Mitford Park to West Pointe on the Glen Boles Trail - Park at Mitford Park and head west on the paved path. The path stops at the far end of the West Pointe neighborhood and this is a very beautiful section of pathway. The return ride is no more than 5 km in length. 

You can also start at the skate park or at Riverfront Park. Know that there is a very large hill climbing up from the river, and another hill from the skate park. For the flattest ride, start at Mitford Park.

Beautiful riding between Mitford Pond and West Pointe, Cochrane

Between Mitford Park and the end of West Pointe the trail is relatively flat other than one large hill down heading west (and then a climb back up heading east.) Walk it if you have to. 

Leave the city behind and go biking in Cochrane!

Biking towards West Pointe, Cochrane

Spray Lakes Sawmill Recreation Centre to Riverfront Park - Last spring we parked at the recreation centre (where there's a very large parking lot) and we rode through the off leash dog park on a paved trail heading west. Alternately if you don't want to go through the off leash dog park, start by the River Avenue Bridge.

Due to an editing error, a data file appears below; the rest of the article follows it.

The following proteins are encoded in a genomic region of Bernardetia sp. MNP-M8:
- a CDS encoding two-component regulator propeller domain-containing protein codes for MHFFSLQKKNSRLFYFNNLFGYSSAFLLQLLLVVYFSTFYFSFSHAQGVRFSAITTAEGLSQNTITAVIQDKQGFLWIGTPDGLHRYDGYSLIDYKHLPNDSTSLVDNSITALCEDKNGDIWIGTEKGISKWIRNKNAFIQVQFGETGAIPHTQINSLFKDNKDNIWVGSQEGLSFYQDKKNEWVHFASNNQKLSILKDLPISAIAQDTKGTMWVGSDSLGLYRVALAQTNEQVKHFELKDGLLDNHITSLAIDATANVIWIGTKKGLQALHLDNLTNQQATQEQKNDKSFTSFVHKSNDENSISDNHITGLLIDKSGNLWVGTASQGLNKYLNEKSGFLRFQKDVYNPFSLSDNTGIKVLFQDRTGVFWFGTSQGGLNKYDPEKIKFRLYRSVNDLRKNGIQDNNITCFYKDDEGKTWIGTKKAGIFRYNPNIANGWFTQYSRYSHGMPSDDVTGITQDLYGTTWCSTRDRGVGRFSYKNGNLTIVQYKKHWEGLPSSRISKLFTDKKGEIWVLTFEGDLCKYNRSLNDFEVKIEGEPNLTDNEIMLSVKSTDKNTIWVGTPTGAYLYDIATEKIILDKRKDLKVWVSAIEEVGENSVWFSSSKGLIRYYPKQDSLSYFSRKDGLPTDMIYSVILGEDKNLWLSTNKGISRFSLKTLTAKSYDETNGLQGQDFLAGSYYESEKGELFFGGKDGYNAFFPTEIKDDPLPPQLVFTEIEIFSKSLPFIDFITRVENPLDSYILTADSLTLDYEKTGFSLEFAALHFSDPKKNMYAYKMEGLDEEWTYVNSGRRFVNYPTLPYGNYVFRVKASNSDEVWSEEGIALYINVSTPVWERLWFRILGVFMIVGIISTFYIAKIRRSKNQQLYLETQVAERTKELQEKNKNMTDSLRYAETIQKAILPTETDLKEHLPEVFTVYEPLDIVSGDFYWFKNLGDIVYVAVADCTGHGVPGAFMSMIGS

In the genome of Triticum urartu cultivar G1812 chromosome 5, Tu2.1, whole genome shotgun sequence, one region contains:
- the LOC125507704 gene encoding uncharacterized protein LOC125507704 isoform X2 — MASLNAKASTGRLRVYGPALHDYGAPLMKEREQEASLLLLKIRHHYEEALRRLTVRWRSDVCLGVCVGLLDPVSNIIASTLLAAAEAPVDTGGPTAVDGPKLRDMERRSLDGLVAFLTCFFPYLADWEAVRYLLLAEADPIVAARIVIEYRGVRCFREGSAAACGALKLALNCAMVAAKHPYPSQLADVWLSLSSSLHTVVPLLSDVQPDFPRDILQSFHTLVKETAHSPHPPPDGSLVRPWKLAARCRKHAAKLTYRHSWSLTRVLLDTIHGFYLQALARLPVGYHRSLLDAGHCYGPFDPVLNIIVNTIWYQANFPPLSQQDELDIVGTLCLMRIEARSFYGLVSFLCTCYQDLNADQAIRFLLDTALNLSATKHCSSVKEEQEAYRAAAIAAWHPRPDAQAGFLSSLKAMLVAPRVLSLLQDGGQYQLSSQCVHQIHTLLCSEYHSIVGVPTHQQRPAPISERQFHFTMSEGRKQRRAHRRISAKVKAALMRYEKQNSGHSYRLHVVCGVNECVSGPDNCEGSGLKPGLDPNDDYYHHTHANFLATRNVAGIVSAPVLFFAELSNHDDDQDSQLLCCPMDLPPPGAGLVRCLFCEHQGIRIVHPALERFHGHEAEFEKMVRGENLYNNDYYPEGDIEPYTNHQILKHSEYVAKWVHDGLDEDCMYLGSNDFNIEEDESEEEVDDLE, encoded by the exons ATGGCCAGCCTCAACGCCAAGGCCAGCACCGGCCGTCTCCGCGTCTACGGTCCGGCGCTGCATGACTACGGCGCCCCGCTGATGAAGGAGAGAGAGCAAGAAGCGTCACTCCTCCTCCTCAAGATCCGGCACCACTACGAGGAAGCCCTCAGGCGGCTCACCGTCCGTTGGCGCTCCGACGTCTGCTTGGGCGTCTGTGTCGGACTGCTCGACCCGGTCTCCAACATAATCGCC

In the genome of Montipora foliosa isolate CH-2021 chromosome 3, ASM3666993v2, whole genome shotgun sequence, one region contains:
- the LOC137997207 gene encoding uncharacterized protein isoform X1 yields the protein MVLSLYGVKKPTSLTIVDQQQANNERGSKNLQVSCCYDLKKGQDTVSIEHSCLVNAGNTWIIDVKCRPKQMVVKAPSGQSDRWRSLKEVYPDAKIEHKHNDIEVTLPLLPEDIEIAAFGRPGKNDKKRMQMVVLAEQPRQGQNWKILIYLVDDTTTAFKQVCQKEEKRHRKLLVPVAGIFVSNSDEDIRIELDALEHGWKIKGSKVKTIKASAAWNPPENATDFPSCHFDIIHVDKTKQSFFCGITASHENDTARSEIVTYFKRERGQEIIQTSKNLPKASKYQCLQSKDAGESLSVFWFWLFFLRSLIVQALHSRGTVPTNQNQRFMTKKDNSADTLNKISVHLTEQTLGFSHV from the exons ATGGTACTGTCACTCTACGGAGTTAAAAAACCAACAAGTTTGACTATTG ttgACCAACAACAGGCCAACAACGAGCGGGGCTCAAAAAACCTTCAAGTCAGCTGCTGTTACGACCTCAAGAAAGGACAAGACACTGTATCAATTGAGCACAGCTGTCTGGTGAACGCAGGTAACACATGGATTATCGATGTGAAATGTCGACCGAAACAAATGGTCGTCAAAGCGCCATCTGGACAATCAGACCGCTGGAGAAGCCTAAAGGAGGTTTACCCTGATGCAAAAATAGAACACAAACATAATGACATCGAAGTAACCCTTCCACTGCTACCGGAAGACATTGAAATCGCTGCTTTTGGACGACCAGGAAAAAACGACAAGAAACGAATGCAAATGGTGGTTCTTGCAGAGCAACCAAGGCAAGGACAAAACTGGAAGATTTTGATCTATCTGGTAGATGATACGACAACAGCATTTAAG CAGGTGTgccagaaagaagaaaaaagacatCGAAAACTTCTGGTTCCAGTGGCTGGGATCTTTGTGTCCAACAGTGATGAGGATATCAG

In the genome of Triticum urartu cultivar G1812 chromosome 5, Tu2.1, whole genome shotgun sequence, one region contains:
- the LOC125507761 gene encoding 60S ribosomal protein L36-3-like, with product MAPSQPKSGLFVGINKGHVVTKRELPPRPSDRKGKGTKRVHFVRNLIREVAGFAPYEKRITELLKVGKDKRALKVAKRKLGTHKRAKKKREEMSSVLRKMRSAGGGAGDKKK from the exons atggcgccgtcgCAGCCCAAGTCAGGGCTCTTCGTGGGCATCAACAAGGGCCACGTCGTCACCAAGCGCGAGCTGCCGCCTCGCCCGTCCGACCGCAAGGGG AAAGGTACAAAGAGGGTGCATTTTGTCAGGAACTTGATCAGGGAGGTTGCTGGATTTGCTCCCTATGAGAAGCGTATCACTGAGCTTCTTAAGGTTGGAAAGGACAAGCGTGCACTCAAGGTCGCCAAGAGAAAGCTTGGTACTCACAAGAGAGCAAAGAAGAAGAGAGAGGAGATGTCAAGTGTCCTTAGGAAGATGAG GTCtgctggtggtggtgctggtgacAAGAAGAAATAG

From the recreation centre we rode to Riverfront Park and then we continued all the way to the end of West Pointe before turning around when the pathway ended. 

For a great map of the entire area:

Follow this link to the Bow River Trail on All Trails. It starts from River Avenue Bridge and goes to West Pointe. It also shows the trail following Big Hill Creek and crossing under Griffin Road (through the tunnel.)

Easy biking across Riverfont Park 

I recommend riding east to west because you'll do "most" of your climbing on the way out, and enjoy an easy ride heading back.

Our complete traverse was only 13 km in distance return (all the way to the end of the pathway at West Pointe.) For a shorter ride, just bike from the recreation Centre to Riverfront Park and loop the pathways there.

Biking down towards the Riverfront Avenue Bridge on a side trail